Accept the Limits of Your Influence

Practice of the Week
Accept the Limits of Your Influence
“You've got to know when to hold,
Know when to fold 'em."
- Kenny Rogers

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Rick Hanson on accepting the limits of your influence:

Adapted from Rick Hanson, Just One Thing. [Order a copy for yourself: HERE]:

The previous practice was to exercise the influence you do have: to do what you can.

Of course, it's also true that each one of us is very limited in what we can do or change. You can't change the past, or even this present moment. Looking to the future — the only thing you can actually affect — you have little influence over other people, including their thoughts, actions, or suffering. And even less influence over the economy, government policies, or international affairs. Things happen due to causes — and of the ten thousand causes upstream of this moment, most of them are out of your control.

You don't have the power to make something happen if the prerequisites aren't present. For example, you can't grow roses without good soil and water.

If you've been pounding your head against a wall for a while, it's time to stop, accept the way it is, and move on. As I sometimes tell myself: Don't try to grow roses in a parking lot.


In general, when faced with some fact you can't change — like you're stuck in traffic, or you feel sad, or your young daughter has just poured milk on the floor (speaking of some of my own experiences) — ask yourself, Can I accept that this is the way it is, whether I like it or not?

Understand that acceptance does not mean approval, acquiescence, overlooking, or forgiveness. You are simply facing the facts, including the fact of your limited influence.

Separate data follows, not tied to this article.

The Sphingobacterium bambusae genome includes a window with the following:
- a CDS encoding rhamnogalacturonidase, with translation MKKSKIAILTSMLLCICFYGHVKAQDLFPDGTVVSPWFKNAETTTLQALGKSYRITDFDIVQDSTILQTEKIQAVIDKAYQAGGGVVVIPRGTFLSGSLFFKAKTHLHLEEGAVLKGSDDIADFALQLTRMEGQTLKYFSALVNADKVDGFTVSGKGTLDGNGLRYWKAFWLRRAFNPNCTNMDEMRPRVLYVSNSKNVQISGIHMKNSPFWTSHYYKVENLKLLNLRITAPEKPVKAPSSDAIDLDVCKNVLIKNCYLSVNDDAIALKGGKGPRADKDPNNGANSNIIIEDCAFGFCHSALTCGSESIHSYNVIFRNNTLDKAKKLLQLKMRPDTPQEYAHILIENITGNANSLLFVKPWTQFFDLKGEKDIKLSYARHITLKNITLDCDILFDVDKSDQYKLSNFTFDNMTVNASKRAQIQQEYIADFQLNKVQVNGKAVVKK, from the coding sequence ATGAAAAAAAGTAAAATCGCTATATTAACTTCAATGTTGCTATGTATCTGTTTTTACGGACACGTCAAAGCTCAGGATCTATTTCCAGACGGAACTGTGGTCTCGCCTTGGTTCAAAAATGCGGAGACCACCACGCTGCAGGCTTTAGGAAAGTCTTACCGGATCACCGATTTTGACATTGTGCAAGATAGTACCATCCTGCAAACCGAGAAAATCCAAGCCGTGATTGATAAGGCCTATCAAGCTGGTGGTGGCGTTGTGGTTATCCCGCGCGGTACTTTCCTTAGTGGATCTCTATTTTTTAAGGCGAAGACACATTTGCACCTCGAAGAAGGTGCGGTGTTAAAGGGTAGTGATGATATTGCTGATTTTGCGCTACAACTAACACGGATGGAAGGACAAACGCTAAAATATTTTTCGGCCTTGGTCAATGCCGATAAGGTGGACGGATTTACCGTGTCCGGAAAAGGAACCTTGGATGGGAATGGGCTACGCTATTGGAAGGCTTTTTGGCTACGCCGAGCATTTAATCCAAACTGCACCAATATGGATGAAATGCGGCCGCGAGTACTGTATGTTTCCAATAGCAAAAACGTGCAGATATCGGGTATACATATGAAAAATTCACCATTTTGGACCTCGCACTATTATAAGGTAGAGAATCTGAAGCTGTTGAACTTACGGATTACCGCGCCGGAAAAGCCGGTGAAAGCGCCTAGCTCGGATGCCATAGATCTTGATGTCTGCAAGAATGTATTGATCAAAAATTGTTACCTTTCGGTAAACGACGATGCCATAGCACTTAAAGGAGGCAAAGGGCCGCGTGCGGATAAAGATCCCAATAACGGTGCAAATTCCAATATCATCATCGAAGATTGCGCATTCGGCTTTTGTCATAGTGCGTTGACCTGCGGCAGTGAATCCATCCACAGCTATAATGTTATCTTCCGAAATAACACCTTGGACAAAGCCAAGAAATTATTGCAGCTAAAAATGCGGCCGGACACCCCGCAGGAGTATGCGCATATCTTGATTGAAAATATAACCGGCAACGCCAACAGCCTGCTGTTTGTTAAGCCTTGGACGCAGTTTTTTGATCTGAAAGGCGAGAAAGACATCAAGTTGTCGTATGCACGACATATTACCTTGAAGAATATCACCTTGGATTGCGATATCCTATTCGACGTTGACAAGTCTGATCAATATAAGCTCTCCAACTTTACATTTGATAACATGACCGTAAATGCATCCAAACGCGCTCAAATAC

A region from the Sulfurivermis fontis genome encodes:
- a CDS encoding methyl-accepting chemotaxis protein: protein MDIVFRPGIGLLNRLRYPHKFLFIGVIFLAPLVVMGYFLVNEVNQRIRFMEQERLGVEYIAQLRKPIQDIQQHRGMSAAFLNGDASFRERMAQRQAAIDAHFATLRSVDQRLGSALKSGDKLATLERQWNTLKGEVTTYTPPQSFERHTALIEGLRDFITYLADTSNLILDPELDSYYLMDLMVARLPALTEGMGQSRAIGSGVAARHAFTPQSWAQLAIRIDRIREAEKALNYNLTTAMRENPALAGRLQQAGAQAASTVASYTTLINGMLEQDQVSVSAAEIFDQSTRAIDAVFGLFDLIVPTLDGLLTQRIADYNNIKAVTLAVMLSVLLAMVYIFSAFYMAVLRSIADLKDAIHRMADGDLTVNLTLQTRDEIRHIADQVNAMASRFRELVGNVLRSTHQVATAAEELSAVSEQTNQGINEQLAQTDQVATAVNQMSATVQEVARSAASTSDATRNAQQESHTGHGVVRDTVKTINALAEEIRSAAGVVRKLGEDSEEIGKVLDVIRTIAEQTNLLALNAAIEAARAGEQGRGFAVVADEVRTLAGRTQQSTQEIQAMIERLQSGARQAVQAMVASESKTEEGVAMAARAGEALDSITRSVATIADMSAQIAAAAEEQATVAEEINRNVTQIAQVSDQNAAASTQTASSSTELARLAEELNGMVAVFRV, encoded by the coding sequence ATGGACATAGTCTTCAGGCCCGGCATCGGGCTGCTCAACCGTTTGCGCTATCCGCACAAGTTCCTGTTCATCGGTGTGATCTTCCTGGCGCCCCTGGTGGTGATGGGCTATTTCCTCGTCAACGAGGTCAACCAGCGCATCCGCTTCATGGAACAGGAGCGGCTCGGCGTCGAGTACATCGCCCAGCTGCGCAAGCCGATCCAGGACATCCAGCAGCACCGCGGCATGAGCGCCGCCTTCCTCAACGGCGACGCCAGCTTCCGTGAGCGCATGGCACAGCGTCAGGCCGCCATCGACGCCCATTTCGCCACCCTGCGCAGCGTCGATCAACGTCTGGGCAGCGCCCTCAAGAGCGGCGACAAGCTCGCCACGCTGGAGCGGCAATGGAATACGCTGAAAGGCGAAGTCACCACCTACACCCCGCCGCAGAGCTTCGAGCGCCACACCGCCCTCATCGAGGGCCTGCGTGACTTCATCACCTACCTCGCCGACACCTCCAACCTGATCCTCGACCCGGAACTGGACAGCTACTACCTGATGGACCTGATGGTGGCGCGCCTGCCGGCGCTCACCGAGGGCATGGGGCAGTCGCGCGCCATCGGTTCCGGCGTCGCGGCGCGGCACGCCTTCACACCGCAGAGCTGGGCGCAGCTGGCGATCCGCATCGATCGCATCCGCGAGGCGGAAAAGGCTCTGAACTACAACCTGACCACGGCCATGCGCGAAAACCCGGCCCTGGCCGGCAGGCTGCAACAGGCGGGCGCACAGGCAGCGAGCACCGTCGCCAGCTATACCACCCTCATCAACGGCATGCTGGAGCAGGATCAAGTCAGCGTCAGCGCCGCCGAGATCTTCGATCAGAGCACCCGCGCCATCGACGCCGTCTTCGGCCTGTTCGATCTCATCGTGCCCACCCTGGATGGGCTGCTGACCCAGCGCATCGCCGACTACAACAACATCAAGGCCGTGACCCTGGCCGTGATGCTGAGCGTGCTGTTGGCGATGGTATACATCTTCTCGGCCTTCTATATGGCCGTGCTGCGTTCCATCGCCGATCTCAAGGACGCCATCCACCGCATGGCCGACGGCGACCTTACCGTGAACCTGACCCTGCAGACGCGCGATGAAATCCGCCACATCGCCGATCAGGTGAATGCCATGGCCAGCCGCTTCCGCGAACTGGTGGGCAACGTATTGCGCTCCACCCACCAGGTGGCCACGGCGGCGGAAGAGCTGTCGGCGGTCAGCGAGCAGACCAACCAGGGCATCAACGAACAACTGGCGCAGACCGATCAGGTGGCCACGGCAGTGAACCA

Notice the good feelings that come with acceptance, even if there are also painful feelings about various facts. Notice that acceptance usually brings you more resources for dealing with life's difficulties.

If you cannot accept a fact — that it exists, that it has happened, whatever your preferences may be — then see if you can accept the fact that you cannot accept the fact!

More specifically, consider these reflections:
  • Review a life event that has troubled you. See if you can accept it as something that happened, like it or not — and as truly just a part of a much larger and probably mainly positive whole.
  • Consider an aspect of your body or personality that you don't like. Tell the truth to yourself about the extent to which you can change it and make a clear choice as to what you will actually do. Then see if you can accept whatever remains as just the way it is — and as only a small part of the much larger and generally positive whole that is you.
  • Bring to mind a key person in your life. Have there been any ways that you've been trying to affect or change this person that are just not working? What limits to your influence here do you need to accept?
  • Consider something you've wanted to happen but been frustrated, about — perhaps a career shift, or a certain school working out for your child, or a sale to a new customer. Are the necessary supporting conditions truly present? If they are, then maybe stick with it and be patient. But if they are not present — if you're trying to grow roses in a parking lot — consider shifting your hopes and efforts in another direction.
For Journaling

Consider and journal your thoughts about one or more of the four bullet points above.

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For list of all weekly practices: "Practices of the Week Index"

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